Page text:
I was surprised at how much "The Muppets" was about the original musical variety show instead of a new, stand-alone adventure. The movie and it's promotional campaign seem so much about reviving the Muppets' popularity, I would have expected it to be less hinged on past occurrences and more on reintroducing the characters and establishing them to a new audience. While watching it, there were so many references to specific details from the shows and there was only a short amount of time spent to explain what kind of characters these Muppets actually are. Not that I'm complaining, it felt like a Muppet movie made for the fans, by the fans. It felt like a celebration, a big Muppet party full of great songs and all your best friends. A nostalgic callback to the opening sequence of  "The Muppet Show" and the inclusion of more obscure characters such as Uncle Deadly and Bobo the Bear, Hobo Joe -  all these details written into the script could have only come from a real Muppet devotee and could only be there to please the old fans. Even Walter is all the die-hard fans wrapped up into one enthusiastic and loveable new Muppet.

But despite the back references and hardcore Muppet-nerd moments, Walter provides a terrific window into the magic of Muppet fandom for newcomers. He is your way in to this wonderful world, explaining why they're so great and beloved. Besides that, I think a lot of the Muppets are just instantly likeable, especially to kids. Like Fozzie, for instance, he's silly and tells bad jokes even children can chuckle at, not necessarily because they're funny, but because of how bad and cheesy they are and Swedish Chef too, even grown-ups don't know what he's on about, so his strange behavior and silly face can make anyone laugh.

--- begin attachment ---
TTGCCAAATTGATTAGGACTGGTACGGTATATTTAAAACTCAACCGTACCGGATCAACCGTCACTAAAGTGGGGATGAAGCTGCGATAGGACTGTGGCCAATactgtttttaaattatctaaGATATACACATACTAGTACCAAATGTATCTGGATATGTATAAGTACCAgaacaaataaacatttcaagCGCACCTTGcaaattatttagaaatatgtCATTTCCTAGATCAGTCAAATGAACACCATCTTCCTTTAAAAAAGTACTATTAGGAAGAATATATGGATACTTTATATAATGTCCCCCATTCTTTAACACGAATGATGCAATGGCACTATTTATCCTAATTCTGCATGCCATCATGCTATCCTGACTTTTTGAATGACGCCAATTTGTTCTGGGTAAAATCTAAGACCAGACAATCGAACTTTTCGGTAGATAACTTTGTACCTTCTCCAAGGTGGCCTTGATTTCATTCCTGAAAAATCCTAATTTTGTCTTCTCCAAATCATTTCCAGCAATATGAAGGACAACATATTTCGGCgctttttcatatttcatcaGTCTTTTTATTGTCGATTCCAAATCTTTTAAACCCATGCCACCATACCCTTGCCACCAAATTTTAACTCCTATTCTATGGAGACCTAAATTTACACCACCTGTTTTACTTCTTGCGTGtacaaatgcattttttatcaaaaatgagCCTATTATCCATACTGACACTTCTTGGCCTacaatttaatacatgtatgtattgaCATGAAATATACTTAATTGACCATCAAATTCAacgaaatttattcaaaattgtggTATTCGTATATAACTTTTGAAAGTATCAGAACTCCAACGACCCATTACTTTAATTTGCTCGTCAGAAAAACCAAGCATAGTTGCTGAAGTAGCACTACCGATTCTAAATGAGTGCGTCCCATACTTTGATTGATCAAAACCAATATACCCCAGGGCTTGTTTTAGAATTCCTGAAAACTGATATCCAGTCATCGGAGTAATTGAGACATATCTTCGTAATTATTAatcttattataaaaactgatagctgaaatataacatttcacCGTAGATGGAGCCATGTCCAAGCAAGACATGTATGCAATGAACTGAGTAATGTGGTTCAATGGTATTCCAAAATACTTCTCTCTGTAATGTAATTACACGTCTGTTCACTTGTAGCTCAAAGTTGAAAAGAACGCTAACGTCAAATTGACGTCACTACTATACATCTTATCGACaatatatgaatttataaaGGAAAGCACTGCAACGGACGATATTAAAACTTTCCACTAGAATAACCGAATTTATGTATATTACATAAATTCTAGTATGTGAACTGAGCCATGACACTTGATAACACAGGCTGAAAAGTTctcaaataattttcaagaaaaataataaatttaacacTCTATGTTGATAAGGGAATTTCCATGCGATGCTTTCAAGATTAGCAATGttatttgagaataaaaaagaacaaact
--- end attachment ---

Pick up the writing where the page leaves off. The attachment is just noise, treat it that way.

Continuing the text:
I loved how much all the characters were still the same. I've read some complaints about Kermit not being his happy-go-lucky self, but I feel that he never really was such a peppy personality anyway, he was caring, tried to run a chaotic show and was always kind, warm and idealistic. Considering he originated as an avatar for Jim Henson and his personal, hopeful philosophy, I'm not surprised with how things are these days that Kermit is a bit sad and nostalgic. It's so nice to be able to see Jim's spirit live on and that Kermit has not changed into something else (in no small part thanks to the sensitive and caring performance of Jim's successor and one-time protege, Steve Whitmore, who has played Kermit for around twenty years). All the scenes where we get to see them all again were fun: Miss Piggy as the editor of plus-size Vogue (that's such an idealistic Muppet thing as well, like there would ever actually be a plus-size edition of Vogue..); Gonzo with his own business and Animal in anger management training. I liked that his storyline made Animal into more of a person instead of just this rampaging, although of course hilarious, beast and then there was a funny but kind of sad scene with Fozzie now performing with these horrible imposters "the Moopets" in a dingy Reno club.